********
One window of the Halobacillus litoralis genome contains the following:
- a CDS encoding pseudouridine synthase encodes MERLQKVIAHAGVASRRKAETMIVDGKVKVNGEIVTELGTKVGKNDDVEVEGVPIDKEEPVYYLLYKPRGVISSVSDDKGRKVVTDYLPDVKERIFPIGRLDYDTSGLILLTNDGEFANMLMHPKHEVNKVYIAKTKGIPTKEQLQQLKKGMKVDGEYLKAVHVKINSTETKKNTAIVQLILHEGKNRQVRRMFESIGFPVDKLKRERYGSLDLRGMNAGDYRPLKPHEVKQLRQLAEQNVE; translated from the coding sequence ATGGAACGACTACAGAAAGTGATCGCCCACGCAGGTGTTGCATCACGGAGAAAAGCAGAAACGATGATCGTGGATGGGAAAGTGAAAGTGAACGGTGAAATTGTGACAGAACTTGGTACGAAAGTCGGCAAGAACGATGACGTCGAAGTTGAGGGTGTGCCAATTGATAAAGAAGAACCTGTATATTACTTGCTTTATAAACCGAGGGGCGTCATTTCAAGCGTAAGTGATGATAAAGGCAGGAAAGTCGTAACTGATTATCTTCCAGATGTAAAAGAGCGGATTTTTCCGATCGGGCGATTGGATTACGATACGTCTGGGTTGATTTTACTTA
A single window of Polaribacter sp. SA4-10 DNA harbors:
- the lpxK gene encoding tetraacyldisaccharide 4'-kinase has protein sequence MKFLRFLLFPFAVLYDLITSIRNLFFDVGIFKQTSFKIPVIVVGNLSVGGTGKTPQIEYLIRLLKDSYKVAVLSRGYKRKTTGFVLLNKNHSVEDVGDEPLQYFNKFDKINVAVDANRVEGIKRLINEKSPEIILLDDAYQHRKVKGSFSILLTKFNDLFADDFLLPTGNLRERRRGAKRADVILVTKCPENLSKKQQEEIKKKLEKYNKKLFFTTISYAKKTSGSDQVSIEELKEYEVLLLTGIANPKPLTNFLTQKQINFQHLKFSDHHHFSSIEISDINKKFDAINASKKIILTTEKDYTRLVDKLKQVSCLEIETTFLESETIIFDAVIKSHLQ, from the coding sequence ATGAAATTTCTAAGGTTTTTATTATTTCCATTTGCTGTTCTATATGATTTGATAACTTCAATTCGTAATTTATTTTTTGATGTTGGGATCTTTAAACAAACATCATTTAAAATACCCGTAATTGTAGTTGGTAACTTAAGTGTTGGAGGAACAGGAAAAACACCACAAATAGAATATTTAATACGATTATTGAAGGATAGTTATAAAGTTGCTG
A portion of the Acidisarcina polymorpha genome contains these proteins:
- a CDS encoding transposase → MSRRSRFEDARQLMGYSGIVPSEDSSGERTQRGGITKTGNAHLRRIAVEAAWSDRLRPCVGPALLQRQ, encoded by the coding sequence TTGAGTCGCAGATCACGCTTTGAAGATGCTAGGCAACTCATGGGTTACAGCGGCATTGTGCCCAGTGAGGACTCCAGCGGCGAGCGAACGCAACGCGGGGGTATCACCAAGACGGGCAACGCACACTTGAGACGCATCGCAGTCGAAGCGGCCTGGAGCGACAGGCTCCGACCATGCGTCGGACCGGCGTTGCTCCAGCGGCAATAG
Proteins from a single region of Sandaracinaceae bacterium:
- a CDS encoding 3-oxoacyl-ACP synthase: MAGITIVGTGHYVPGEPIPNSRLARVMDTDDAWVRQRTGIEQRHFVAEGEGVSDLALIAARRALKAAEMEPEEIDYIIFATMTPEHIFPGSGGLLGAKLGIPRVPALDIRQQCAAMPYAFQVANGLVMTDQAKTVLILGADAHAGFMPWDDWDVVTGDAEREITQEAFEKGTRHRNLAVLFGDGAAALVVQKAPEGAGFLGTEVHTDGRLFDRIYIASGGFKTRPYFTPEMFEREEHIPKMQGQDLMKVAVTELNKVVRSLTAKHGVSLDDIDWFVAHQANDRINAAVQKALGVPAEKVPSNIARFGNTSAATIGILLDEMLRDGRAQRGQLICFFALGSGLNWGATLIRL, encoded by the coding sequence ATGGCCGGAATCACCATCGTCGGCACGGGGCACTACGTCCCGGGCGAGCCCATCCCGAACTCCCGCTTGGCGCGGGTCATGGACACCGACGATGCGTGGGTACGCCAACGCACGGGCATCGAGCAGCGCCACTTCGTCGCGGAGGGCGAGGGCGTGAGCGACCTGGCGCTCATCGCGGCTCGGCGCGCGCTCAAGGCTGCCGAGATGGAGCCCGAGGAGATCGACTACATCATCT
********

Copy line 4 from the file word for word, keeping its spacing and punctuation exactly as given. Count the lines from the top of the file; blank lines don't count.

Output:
- the lpxK gene encoding tetraacyldisaccharide 4'-kinase has protein sequence MKFLRFLLFPFAVLYDLITSIRNLFFDVGIFKQTSFKIPVIVVGNLSVGGTGKTPQIEYLIRLLKDSYKVAVLSRGYKRKTTGFVLLNKNHSVEDVGDEPLQYFNKFDKINVAVDANRVEGIKRLINEKSPEIILLDDAYQHRKVKGSFSILLTKFNDLFADDFLLPTGNLRERRRGAKRADVILVTKCPENLSKKQQEEIKKKLEKYNKKLFFTTISYAKKTSGSDQVSIEELKEYEVLLLTGIANPKPLTNFLTQKQINFQHLKFSDHHHFSSIEISDINKKFDAINASKKIILTTEKDYTRLVDKLKQVSCLEIETTFLESETIIFDAVIKSHLQ, from the coding sequence ATGAAATTTCTAAGGTTTTTATTATTTCCATTTGCTGTTCTATATGATTTGATAACTTCAATTCGTAATTTATTTTTTGATGTTGGGATCTTTAAACAAACATCATTTAAAATACCCGTAATTGTAGTTGGTAACTTAAGTGTTGGAGGAACAGGAAAAACACCACAAATAGAATATTTAATACGATTATTGAAGGATAGTTATAAAGTTGCTG